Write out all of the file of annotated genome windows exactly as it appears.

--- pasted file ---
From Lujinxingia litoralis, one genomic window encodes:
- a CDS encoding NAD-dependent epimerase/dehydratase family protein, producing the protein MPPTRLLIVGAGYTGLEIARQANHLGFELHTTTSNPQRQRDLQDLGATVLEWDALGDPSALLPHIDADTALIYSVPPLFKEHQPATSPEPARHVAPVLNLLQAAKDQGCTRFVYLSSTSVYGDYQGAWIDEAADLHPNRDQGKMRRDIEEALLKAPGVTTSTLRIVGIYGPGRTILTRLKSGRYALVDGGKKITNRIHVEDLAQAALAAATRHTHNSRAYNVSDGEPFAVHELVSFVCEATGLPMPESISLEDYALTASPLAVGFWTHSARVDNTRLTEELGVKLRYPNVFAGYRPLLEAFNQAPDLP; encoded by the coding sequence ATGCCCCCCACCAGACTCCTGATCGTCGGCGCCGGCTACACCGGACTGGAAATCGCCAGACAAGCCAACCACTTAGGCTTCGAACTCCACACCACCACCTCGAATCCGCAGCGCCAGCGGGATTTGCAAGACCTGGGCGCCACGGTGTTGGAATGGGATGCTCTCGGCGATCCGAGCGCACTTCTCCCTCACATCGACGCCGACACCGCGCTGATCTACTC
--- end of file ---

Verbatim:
From Lujinxingia litoralis, one genomic window encodes:
- a CDS encoding NAD-dependent epimerase/dehydratase family protein, producing the protein MPPTRLLIVGAGYTGLEIARQANHLGFELHTTTSNPQRQRDLQDLGATVLEWDALGDPSALLPHIDADTALIYSVPPLFKEHQPATSPEPARHVAPVLNLLQAAKDQGCTRFVYLSSTSVYGDYQGAWIDEAADLHPNRDQGKMRRDIEEALLKAPGVTTSTLRIVGIYGPGRTILTRLKSGRYALVDGGKKITNRIHVEDLAQAALAAATRHTHNSRAYNVSDGEPFAVHELVSFVCEATGLPMPESISLEDYALTASPLAVGFWTHSARVDNTRLTEELGVKLRYPNVFAGYRPLLEAFNQAPDLP; encoded by the coding sequence ATGCCCCCCACCAGACTCCTGATCGTCGGCGCCGGCTACACCGGACTGGAAATCGCCAGACAAGCCAACCACTTAGGCTTCGAACTCCACACCACCACCTCGAATCCGCAGCGCCAGCGGGATTTGCAAGACCTGGGCGCCACGGTGTTGGAATGGGATGCTCTCGGCGATCCGAGCGCACTTCTCCCTCACATCGACGCCGACACCGCGCTGATCTACTC